Anger in Yemen's Shabwa province over presence of outside forces

Residents protest to demand that only locally-raised Elite Forces be in charge of security

epa06394072 Pro-Yemeni government fighters patrol after driving Houthi rebels from the eastern district of Bayhan, 320km east of Sana'a, Yemen, 16 December 2017. According to reports, Yemeni government forces, backed by the Saudi-led military coalition, have advanced on-ground and imposed full control over the eastern district of Bayhan in the oil-rich province of Shabwa, following fierce fighting with the Houthi rebels.  EPA/SOLIMAN ALNOWAB
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Tensions are rising in southern Yemen's Shabwa province after the arrival last week of more pro-government forces linked to the Al Islah party from neighbouring Marib province.

Hundreds of fighters joined other Al Islah-linked forces already in Shabwa in an attempt to take control of oil-producing areas of the province, according to an official in the Southern Transitional Council, a political group seeking to restore the South Yemen state that existed before unification in 1990.

Mohmmed Al Ghaithy, the STC's deputy director of foreign affairs, told The National that these new forces were comprised of fighters from northern provinces, most of which are still under control of the Houthi rebels, and included elements suspected to have ties with terrorist groups.

“Last year the Islah party sent four military brigades linked with it to Shabwa oil zones. However the area is very small and there are the Elite Forces which can secure Shabwa entirely,” Mr Al Ghaithy said.

Thousands of people rallied in the streets of Shabwa's capital city, Ataq, on Monday in response the council's call for a protest to demand that the local Elite Forces be given full control of security in the province.

“The Elite Forces, which was established by the UAE in 2017, was built with soldiers originally from Shabwa. They succeeded in countering terrorist groups and securing the province in a short time, so what is the purpose of pushing the Islah forces from Marib?" Mr Al Ghaithy said. "People in Shabwa want their sons in the Elite Forces to take the responsibility of securing their own province."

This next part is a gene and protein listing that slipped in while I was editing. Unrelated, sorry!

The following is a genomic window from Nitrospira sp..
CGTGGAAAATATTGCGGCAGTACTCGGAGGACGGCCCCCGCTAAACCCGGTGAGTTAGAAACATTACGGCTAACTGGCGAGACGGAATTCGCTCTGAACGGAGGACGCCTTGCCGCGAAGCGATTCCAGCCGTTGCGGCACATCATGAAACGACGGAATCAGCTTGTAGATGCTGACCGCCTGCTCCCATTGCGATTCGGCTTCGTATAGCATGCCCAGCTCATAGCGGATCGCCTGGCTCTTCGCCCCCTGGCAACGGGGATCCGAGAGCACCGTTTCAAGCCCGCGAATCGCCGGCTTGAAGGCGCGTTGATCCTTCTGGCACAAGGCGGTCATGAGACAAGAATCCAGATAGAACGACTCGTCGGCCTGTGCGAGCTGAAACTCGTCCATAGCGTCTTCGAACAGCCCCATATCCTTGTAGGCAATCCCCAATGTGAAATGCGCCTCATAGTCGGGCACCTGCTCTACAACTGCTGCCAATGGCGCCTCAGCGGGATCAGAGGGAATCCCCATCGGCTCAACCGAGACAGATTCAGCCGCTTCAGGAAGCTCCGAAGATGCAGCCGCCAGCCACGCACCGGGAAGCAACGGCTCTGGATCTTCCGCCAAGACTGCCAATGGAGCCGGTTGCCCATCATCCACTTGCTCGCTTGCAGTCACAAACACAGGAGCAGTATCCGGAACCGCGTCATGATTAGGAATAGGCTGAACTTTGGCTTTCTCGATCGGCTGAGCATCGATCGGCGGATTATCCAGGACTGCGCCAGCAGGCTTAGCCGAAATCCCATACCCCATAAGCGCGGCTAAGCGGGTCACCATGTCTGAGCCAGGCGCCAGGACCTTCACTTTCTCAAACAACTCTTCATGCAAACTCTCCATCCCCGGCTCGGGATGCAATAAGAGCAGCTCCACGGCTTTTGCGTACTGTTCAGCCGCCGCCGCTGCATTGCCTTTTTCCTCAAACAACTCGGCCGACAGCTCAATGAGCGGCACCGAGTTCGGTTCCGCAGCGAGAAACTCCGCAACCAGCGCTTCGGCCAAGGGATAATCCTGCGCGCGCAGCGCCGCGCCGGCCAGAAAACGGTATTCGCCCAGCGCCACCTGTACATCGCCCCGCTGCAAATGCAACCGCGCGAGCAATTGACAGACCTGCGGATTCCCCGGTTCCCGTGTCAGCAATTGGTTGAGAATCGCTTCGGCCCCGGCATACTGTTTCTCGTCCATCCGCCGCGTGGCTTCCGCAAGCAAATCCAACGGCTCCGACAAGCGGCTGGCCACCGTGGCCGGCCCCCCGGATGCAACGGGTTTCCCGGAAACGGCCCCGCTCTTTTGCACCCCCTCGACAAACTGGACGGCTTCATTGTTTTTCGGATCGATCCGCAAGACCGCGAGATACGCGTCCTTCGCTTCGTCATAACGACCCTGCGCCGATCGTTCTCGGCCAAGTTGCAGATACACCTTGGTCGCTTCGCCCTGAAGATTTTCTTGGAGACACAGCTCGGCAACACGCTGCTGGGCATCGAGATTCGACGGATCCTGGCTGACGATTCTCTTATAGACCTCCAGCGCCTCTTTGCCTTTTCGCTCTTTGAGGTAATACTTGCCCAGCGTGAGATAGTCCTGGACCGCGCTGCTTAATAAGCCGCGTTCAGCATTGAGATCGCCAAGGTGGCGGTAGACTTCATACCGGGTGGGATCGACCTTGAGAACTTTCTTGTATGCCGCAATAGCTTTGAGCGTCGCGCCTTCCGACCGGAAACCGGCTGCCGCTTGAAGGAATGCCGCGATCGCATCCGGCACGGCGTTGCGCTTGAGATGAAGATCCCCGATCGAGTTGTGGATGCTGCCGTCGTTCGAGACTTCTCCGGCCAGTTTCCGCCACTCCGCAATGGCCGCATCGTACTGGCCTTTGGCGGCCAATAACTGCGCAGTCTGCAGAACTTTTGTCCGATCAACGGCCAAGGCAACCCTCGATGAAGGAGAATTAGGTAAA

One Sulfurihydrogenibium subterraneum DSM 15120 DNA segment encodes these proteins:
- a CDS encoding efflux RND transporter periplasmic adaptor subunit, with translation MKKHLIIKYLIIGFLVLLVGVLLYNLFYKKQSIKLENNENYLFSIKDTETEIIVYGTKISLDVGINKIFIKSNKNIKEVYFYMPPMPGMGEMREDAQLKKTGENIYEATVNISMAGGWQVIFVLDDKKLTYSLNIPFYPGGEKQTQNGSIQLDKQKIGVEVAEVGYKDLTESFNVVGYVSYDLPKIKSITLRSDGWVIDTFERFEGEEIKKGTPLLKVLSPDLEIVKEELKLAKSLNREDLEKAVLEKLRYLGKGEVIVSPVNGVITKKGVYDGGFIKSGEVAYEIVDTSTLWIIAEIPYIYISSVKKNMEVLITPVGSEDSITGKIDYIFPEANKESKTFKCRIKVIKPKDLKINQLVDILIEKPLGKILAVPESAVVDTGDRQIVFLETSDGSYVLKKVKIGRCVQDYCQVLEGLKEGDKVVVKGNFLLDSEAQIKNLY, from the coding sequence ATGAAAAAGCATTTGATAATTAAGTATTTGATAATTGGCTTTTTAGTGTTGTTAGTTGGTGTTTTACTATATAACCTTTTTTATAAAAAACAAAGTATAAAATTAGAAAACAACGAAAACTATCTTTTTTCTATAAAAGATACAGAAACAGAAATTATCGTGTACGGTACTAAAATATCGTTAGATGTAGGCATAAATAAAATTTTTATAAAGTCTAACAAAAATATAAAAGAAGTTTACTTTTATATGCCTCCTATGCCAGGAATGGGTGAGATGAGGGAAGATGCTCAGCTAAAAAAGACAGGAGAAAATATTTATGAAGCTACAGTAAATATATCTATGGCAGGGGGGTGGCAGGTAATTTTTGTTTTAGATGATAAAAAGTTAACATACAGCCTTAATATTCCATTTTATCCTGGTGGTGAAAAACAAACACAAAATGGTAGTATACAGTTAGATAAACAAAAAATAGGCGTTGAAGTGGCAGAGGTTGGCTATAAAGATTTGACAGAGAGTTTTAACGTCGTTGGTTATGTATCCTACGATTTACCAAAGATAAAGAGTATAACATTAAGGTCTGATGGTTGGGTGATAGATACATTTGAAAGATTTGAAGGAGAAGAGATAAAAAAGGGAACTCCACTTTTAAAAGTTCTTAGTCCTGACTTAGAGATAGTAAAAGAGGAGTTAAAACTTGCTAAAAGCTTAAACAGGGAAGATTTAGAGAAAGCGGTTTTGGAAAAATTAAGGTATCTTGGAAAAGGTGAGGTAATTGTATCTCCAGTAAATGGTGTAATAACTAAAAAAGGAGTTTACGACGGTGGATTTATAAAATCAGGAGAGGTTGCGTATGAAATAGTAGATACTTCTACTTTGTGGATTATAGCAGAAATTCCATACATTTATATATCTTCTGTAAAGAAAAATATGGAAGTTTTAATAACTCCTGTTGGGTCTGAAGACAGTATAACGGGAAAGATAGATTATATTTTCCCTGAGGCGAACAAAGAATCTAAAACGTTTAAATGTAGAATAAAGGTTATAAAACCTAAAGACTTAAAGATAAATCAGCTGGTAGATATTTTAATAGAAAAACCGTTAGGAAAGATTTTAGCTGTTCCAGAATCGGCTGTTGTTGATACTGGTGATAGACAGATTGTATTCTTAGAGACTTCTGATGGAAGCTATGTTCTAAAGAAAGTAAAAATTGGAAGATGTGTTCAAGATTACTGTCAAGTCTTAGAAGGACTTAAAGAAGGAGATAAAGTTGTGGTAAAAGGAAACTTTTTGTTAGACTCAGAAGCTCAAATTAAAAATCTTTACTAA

The UAE is involved maintaining security as part of the Saudi-led military coalition that intervened in Yemen's war in 2015 to support the government against the Houthi rebels, who still control the capital, Sanaa, and much of northern Yemen.

Mr Al Ghaithy said public anger had been growing since the Islah militia arrived in Ataq and started provoking residents and attacking Elite Forces checkpoints. Heavy fighting between the two forces on Thursday is reported to have left five fighters dead and destroyed many military vehicles of the Al Islah forces.

"We took to the streets to support the Elite Forces. We trust these forces and need them to keep the province secure," Ataq resident Ahmed Al Hur told The National.

Shabwa and Hadramawt provinces produced most of Yemen's oil, the main source of revenue for the Arab world's poorest country, before the civil war disrupted operations. Shabwa resumed exports of freshly produced crude in August last year, but production remains under threat from the conflict.

On Monday morning, unidentified attackers bombed the oil pipeline linking oilfields in Block 4 in northern Shabwa with the oil port of Nushaiyma in the south-east of the province. The Yemeni Investment Company for Oil and Minerals said the pipeline was attacked in Lamater area in Al Rawdha district, causing a extensive leakage and the suspension of pumping operations.